With the talk of nondiscrimination and religious liberty floating around, one piece of legislation has been quietly floating under the radar of many – Senator Jim Dabkis’ (Democrat – Salt Lake City) SB 99 – Public Accommodation Fairness Act.
The bill adds sexual orientation, gender identity, or gender expression to the list of groups who are granted equal accommodation in businesses and public buildings.
Many conservatives view legislation such as this as an open door to allow gay men to walk into women’s restrooms or to force businesses to bake wedding cakes for gay couples.
The first point is a scare tactic from those who are too afraid of the LGBT community to bother to learn about the neighbors around them; the second is precisely on point and the entire reason for the legislation.
First, let’s address the concern that this legislation will let transgender women use their preferred restroom without restriction. The policy question we must ask is what harm is done by this action?
Currently, if a heterosexual man walks into a woman’s restroom, the blanket statement is that he is harassing women while doing so. But this isn’t necessarily the case: what if the man has his daughter with him and she is too young to go by herself? What if he has a medical emergency? What if the men’s room is occupied and the women’s room is vacant? There are several shades of nuance that can explain away the action and perhaps even justify it.
If the heterosexual man’s intent is to harass or harm, the law already has measures in place to deal with the situation.
In the case of the transgender woman, then, we must ask what the intention of the woman is, to use such a public facility. If we are being honest with ourselves, the reason is probably because, well, they need to use the restroom.
All Dabakis’ bill would do in this situation is state that a business or the State of Utah won’t harass the transgender woman when they do use the facility.
To the second (and far more important) point, this legislation would indeed prevent businesses from denying services simply because of one’s sexual orientation, gender identity, or gender expression.
Now, more than ever, Dabakis’ bill is needed to clear up the ever murky waters surrounding this topic. Currently, the law favors public access over religious liberty, however locally as well as nationally, the topic is far from decided.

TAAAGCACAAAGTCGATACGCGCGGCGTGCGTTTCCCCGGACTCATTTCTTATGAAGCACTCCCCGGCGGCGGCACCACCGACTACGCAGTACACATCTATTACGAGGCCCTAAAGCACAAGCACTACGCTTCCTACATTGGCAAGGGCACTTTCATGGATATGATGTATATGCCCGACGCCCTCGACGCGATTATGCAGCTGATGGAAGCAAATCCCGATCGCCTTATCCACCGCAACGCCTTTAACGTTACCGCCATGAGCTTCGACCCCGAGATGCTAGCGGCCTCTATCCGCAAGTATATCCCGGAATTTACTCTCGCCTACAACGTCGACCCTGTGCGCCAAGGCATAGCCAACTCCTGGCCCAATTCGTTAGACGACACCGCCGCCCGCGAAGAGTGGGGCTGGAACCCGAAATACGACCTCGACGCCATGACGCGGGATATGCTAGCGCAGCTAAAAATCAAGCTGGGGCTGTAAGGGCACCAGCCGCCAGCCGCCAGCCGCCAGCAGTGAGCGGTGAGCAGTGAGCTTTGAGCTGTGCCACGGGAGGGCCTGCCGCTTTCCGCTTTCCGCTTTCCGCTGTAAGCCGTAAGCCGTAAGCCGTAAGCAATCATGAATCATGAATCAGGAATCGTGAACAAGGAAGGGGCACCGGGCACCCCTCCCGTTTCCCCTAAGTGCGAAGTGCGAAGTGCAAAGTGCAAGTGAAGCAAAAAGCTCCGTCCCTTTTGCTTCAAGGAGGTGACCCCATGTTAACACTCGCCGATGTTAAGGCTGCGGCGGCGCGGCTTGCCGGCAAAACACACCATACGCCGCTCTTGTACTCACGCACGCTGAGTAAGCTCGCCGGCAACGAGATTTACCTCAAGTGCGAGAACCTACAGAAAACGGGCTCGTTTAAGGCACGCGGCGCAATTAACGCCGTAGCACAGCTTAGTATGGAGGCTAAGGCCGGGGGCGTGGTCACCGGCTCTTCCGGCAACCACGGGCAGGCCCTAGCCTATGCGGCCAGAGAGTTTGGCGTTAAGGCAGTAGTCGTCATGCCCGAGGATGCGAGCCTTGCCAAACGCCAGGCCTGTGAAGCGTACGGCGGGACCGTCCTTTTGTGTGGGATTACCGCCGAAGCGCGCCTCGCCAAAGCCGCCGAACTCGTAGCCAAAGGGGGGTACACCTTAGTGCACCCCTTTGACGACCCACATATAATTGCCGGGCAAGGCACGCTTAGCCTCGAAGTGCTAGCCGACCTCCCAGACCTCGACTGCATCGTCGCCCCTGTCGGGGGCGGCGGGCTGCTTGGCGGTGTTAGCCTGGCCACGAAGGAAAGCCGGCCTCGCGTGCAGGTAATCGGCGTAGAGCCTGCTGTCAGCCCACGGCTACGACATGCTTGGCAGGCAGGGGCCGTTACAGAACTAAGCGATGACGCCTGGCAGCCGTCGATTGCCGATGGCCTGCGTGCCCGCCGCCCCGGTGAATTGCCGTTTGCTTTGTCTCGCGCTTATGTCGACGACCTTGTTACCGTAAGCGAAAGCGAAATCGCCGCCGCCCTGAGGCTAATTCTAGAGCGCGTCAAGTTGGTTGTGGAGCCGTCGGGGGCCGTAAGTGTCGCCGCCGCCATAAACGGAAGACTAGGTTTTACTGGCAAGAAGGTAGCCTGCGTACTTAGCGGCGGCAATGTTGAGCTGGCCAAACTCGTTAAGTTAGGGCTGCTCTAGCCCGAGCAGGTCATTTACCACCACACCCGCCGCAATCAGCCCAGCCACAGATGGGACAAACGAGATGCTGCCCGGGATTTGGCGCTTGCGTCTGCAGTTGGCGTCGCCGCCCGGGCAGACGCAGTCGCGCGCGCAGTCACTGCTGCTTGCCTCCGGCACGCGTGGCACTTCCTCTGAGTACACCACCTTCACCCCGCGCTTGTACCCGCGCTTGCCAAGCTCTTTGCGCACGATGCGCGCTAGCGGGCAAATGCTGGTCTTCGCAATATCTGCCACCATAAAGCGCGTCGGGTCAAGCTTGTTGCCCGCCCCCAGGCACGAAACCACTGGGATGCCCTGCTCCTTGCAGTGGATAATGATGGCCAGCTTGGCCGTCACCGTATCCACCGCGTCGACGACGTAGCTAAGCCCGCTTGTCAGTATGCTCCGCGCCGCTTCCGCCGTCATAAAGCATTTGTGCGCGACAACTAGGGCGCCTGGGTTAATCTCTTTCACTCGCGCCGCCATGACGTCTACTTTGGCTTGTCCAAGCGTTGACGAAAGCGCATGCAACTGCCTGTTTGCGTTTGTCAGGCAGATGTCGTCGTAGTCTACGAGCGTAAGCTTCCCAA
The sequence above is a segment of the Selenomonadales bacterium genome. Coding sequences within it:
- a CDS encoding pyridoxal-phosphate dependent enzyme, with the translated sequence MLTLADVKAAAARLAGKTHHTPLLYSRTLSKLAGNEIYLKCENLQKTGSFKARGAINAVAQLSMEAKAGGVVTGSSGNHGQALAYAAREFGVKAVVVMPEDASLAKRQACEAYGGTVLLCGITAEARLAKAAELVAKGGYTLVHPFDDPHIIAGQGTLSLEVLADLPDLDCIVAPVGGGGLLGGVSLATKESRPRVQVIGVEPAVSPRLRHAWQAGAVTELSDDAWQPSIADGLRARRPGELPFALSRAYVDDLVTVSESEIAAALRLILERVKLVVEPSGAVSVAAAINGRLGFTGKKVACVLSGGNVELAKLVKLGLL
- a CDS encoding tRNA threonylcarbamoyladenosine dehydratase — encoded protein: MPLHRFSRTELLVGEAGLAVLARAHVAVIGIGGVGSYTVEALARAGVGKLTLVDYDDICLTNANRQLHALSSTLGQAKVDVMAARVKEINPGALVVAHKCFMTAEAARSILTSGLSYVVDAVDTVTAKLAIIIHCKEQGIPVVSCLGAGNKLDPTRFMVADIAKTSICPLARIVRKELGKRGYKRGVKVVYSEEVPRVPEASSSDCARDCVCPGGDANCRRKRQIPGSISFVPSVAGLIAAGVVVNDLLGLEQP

Depending on the form of religious liberty legislation that does or does not make it through the legislative process, it is quite possible that private enterprises would be able to deny members of the LGBT community based on “sincerely held religious beliefs.”
Currently, religious rights are protected by the First Amendment of the Constitution – however, one would be hard pressed to think that the founding fathers envisioned denying wedding cakes or bathroom privileges while enshrining religious liberties into the Bill of Rights. If the state places a greater emphasis on religious liberties without subsequent protections set forth in SB 99, it is quite possible that homophobia and wanton discrimination will simply be protected under the guise of “religious liberty.”
We need only hearken back to the days when there were white and black bathrooms, women couldn’t sign legal documents, or Mormons were denied the right to own property.
Given the current political climate, it is highly doubtful that SB 99 will advance out of rules – however it does mark a change in the way that the state views such issues. It is possible that in ten years, citizens will be asking why such legislation isn’t already on the books – just as we did when antidiscriminaton first made it on the books or as many citizens are stating now with expanded LGBT antidiscrimination.
To contact Senator Dabakis, click here or call 801-815-3533.
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